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Apple backtracks on Epic ban, ending latest spat

 Fortnite on iPhone.
Fortnite on iPhone.

After flipping the script on Epic earlier this week, Apple has decided against banning the games maker and will instead allow the company back into its developer program.

In a statement to Bloomberg on Friday (March 8), Apple said that it held conversations with Epic about its developer program policies and how it would need to play nicely to not run afoul of any of the iPhone maker’s rules. After Epic agreed to those policies, Apple said, the company was reinstated.

“Following conversations with Epic, they have committed to follow the rules, including our DMA policies,” Apple said in a statement. “As a result, Epic Sweden AB has been permitted to re-sign the developer agreement and accepted into the Apple Developer Program.”

Apple and Epic have been battling for years over what Epic believes are draconian App Store policies that limit developer freedom and ultimately give Apple too much power in its app ecosystem. As a result, Epic removed Fortnite from the App Store and filed complaints in Europe about Apple’s practices.

This week, the European Union enacted its Digital Markets Act (DMA) that requires companies, including Apple, to allow for third-party application marketplaces to operate on their platforms. Epic had announced plans to open its Epic Games store on iOS and said that it would finally bring back Fortnite to Apple’s platform. However, both the store and game availability would have been limited to Europe.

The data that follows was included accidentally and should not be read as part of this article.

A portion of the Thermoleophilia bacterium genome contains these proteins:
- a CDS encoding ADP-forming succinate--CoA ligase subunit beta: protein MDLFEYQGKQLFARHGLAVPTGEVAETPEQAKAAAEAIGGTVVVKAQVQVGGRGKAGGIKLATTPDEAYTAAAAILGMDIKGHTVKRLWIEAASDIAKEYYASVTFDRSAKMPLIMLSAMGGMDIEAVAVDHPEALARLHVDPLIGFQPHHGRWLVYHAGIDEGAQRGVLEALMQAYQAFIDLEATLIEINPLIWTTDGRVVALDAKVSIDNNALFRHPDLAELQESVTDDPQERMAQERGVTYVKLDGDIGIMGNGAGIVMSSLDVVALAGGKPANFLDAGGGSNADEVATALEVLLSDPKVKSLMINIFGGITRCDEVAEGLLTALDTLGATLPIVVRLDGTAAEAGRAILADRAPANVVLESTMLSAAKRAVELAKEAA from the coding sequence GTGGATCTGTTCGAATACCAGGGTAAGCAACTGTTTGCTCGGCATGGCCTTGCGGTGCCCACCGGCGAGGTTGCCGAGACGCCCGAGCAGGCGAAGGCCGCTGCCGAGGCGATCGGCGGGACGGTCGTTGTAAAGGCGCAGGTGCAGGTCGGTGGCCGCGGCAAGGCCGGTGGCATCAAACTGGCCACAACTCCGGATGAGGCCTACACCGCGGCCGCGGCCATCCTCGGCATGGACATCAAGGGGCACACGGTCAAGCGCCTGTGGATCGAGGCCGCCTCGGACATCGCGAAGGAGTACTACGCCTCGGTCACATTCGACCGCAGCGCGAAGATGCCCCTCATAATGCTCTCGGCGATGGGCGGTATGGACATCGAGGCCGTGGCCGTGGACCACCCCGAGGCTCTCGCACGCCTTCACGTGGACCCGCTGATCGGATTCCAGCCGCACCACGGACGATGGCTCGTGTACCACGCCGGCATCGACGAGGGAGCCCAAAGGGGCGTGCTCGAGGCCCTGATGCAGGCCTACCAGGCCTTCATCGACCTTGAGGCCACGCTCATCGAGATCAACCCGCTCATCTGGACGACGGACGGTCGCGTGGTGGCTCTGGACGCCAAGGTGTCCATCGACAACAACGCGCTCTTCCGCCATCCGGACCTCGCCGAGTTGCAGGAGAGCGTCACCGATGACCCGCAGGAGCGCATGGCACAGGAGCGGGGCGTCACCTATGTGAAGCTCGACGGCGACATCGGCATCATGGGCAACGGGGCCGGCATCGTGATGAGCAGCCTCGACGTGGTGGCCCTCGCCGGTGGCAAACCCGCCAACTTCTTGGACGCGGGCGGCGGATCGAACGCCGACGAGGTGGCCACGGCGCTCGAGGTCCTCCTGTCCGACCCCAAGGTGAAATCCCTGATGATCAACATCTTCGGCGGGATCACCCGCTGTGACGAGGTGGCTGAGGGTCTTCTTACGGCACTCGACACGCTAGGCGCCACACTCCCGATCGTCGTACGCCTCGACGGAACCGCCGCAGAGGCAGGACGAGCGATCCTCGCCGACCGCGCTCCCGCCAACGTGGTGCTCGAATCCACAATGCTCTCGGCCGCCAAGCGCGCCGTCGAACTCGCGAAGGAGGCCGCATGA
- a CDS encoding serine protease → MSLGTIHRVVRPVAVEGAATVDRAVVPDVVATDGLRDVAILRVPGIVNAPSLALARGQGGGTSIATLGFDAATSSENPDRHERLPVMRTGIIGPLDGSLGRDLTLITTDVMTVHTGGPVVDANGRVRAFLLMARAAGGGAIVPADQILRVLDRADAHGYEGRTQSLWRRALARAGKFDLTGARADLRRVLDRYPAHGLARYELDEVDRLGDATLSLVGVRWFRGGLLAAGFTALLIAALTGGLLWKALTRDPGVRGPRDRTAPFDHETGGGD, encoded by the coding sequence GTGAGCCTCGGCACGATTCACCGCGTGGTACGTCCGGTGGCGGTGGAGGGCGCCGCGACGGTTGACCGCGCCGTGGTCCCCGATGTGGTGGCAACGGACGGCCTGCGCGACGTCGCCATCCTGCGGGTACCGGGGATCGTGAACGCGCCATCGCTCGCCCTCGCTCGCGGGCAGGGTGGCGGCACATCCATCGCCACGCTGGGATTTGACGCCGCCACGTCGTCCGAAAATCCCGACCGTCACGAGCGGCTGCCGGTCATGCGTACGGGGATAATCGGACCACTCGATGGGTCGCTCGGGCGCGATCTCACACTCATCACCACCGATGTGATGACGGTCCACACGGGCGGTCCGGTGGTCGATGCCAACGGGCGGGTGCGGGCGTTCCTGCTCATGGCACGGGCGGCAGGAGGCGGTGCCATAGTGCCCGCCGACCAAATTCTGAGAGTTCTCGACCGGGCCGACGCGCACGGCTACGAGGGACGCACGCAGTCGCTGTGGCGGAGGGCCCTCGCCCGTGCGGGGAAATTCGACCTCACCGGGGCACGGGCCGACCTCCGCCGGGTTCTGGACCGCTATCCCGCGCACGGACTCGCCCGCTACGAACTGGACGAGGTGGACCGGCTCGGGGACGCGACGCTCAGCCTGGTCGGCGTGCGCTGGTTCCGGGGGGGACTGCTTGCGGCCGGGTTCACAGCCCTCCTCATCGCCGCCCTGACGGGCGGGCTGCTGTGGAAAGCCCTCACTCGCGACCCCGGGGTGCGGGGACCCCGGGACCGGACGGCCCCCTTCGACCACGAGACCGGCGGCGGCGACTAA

Earlier this week, however, Apple said that Epic was flouting its developer rules and criticizing its company. In turn, Apple banned Epic from its developer program, eliminating the possibility for Epic to launch its store or offer Fortnite through its own marketplace. Not surprisingly, Epic complained about the ban but had little recourse.

It’s unclear from Apple’s statement what Epic said to quell Apple’s unrest, but it clearly had to say the right things to find its way back to iOS. That said, it ultimately begs the question of just how much power Apple has in controlling iOS access to third-party app stores and whether other companies will need to be on their best behavior with Apple or run the risk of getting banned.

Whatever the case, Epic (and Fortnite) are coming back to Apple for the first time in years. But whether these two companies can play nicely for too long remains to be seen.

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